An analogous problem as to the scope of the issue was before us in Pelham Hall Co. v. Carney, 1940, 1 Cir., 111 F.2d 944, which was an action by this same taxpayer for recovery of an alleged overpayment of income taxes for the fiscal year ending August 31, 1932. As above stated in the text, we did not in that case pass upon the defense of res judicata, which the District Court had held to be well taken. We affirmed the judgment for the defendant upon an application of the general rule that a taxpayer, in suing for recovery of taxes paid, is confined to the scope of the grounds for refund asserted in the claim filed with the Commissioner. The point was that the claim for refund filed by the taxpayer in that case assumed the applicability of the general rule in section 113(a) of the Revenue Act making the "cost" of the property to the taxpayer the basis for computing depreciation, and directed the Commissioner's attention to an alleged error in this cost figure as allowed by him. No facts were set forth in the claim which would suggest to the Commissioner that another subsection of the Revenue Act was applicable, that is, the exceptional provision in section 113(a) (7) which would entitle the taxpayer to take over the cost base of the predecessor corporation. We held that the taxpayer, in suing to recover the alleged overpayment, could not urge the new ground that the transaction was a tax-free reorganization to sustain its proposition that the Commissioner had erroneously denied its claim for refund.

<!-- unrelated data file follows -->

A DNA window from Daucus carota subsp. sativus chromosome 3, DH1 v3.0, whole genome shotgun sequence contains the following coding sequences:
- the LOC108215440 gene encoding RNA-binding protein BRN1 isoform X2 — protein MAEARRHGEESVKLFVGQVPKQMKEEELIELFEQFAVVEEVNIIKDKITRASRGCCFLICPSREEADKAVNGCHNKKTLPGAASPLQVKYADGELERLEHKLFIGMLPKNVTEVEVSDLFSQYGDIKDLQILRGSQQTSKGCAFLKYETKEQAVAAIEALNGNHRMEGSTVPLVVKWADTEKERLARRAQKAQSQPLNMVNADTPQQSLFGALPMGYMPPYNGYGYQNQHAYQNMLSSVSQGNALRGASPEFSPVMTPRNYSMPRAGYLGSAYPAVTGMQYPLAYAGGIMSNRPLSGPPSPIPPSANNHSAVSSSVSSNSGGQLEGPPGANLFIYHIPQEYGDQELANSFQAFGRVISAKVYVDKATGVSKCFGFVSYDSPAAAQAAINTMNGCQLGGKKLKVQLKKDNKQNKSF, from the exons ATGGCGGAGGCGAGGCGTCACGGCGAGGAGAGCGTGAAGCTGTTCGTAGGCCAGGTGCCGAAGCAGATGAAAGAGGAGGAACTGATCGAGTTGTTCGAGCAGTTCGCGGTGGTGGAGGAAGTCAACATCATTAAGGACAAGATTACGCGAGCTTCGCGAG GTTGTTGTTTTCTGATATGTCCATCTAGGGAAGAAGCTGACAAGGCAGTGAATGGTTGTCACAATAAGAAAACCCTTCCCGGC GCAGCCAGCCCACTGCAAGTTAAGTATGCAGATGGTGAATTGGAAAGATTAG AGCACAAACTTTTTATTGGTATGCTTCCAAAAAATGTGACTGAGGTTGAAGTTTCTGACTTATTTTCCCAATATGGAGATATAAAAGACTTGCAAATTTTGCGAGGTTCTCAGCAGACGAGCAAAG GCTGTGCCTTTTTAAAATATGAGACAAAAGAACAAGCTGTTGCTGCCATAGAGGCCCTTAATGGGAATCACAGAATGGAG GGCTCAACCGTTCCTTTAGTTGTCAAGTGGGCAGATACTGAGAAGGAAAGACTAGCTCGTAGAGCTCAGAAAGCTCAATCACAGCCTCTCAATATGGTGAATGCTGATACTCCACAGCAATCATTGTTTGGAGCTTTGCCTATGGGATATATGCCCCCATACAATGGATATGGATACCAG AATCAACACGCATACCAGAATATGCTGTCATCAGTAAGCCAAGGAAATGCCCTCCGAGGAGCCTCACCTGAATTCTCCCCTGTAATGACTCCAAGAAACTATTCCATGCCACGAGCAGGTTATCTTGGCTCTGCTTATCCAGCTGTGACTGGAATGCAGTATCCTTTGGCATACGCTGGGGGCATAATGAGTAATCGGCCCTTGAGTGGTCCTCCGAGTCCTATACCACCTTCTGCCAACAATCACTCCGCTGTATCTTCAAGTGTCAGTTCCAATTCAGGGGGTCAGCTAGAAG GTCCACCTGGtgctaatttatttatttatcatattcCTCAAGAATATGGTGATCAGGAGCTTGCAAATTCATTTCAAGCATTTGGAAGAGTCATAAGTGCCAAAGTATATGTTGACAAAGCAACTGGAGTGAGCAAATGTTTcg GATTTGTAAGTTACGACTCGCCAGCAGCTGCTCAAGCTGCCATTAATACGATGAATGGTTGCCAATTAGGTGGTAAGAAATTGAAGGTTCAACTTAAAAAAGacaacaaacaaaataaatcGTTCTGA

It is a curious fact that in this case the existence in our law of doctrines of res judicata, rather than serving the avowed purpose of giving "relief from redundant litigation" (Tait v. Western Maryland R. Co., 1933, 289 U.S. 620, 624, 53 S.Ct. 706, 77 L.Ed. 1405), has, upon the contrary, actually stimulated litigation which otherwise would never have arisen. If the Commissioner had not supposed that the government had a good defense of res judicata, he would have granted the taxpayer's claim for refund on its merits. In deference to recent decisions of the Supreme Court squarely in point, he would have accepted the taxpayer's contention that the transaction was a tax-free reorganization, instead of forcing the taxpayer to sue for recovery of the overpayment.
We rest our decision in the case at bar upon the ground that the question whether the transaction was a tax-free reorganization, as affecting the determination of the taxpayer's proper basis for depreciation, was not "actually litigated and determined" in Pelham Hall Co. v. Commissioner, 33 B.T.A. 329, and therefore that the taxpayer was free to press this issue as the foundation of a claim for refund of an alleged overpayment for the tax year now in question.